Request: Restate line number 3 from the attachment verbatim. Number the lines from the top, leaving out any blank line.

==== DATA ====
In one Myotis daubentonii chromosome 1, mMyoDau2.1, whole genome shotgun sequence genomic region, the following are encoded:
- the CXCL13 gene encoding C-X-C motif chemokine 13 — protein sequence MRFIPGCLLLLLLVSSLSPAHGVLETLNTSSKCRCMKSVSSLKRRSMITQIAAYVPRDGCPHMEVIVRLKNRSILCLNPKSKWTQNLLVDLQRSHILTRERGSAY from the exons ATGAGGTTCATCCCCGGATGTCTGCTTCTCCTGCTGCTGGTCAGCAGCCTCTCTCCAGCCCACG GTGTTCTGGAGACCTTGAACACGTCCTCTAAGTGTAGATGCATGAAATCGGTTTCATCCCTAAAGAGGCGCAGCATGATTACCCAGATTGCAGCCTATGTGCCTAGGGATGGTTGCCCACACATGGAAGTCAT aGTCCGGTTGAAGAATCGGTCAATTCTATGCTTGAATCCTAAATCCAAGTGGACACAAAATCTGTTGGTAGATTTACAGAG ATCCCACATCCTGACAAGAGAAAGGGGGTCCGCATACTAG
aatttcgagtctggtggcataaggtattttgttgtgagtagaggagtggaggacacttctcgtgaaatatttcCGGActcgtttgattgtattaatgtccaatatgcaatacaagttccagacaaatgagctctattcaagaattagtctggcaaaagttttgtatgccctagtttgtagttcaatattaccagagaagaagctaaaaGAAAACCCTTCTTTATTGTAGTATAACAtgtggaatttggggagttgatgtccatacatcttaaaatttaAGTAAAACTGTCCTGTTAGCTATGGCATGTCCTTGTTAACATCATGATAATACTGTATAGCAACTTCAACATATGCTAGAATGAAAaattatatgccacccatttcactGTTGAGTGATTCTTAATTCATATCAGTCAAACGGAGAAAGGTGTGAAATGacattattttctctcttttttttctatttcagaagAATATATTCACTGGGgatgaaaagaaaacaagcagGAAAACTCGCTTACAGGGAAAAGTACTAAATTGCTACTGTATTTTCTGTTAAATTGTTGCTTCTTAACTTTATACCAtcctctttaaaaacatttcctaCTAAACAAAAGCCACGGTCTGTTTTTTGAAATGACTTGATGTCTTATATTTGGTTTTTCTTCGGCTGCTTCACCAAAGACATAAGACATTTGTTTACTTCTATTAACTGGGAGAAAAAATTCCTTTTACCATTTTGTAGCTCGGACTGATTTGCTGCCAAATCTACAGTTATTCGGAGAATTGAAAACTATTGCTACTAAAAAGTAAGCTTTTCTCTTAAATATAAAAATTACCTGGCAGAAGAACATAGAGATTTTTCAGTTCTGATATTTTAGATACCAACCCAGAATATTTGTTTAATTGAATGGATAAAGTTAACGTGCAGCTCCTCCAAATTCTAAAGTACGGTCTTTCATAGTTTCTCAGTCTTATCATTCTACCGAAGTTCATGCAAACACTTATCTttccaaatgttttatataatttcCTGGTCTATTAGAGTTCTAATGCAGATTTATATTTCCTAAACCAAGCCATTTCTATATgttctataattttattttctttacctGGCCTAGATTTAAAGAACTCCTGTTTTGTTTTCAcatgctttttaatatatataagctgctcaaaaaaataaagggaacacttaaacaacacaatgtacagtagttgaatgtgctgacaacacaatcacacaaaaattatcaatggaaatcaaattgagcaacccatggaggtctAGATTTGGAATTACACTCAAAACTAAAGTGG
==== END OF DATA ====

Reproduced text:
aatttcgagtctggtggcataaggtattttgttgtgagtagaggagtggaggacacttctcgtgaaatatttcCGGActcgtttgattgtattaatgtccaatatgcaatacaagttccagacaaatgagctctattcaagaattagtctggcaaaagttttgtatgccctagtttgtagttcaatattaccagagaagaagctaaaaGAAAACCCTTCTTTATTGTAGTATAACAtgtggaatttggggagttgatgtccatacatcttaaaatttaAGTAAAACTGTCCTGTTAGCTATGGCATGTCCTTGTTAACATCATGATAATACTGTATAGCAACTTCAACATATGCTAGAATGAAAaattatatgccacccatttcactGTTGAGTGATTCTTAATTCATATCAGTCAAACGGAGAAAGGTGTGAAATGacattattttctctcttttttttctatttcagaagAATATATTCACTGGGgatgaaaagaaaacaagcagGAAAACTCGCTTACAGGGAAAAGTACTAAATTGCTACTGTATTTTCTGTTAAATTGTTGCTTCTTAACTTTATACCAtcctctttaaaaacatttcctaCTAAACAAAAGCCACGGTCTGTTTTTTGAAATGACTTGATGTCTTATATTTGGTTTTTCTTCGGCTGCTTCACCAAAGACATAAGACATTTGTTTACTTCTATTAACTGGGAGAAAAAATTCCTTTTACCATTTTGTAGCTCGGACTGATTTGCTGCCAAATCTACAGTTATTCGGAGAATTGAAAACTATTGCTACTAAAAAGTAAGCTTTTCTCTTAAATATAAAAATTACCTGGCAGAAGAACATAGAGATTTTTCAGTTCTGATATTTTAGATACCAACCCAGAATATTTGTTTAATTGAATGGATAAAGTTAACGTGCAGCTCCTCCAAATTCTAAAGTACGGTCTTTCATAGTTTCTCAGTCTTATCATTCTACCGAAGTTCATGCAAACACTTATCTttccaaatgttttatataatttcCTGGTCTATTAGAGTTCTAATGCAGATTTATATTTCCTAAACCAAGCCATTTCTATATgttctataattttattttctttacctGGCCTAGATTTAAAGAACTCCTGTTTTGTTTTCAcatgctttttaatatatataagctgctcaaaaaaataaagggaacacttaaacaacacaatgtacagtagttgaatgtgctgacaacacaatcacacaaaaattatcaatggaaatcaaattgagcaacccatggaggtctAGATTTGGAATTACACTCAAAACTAAAGTGG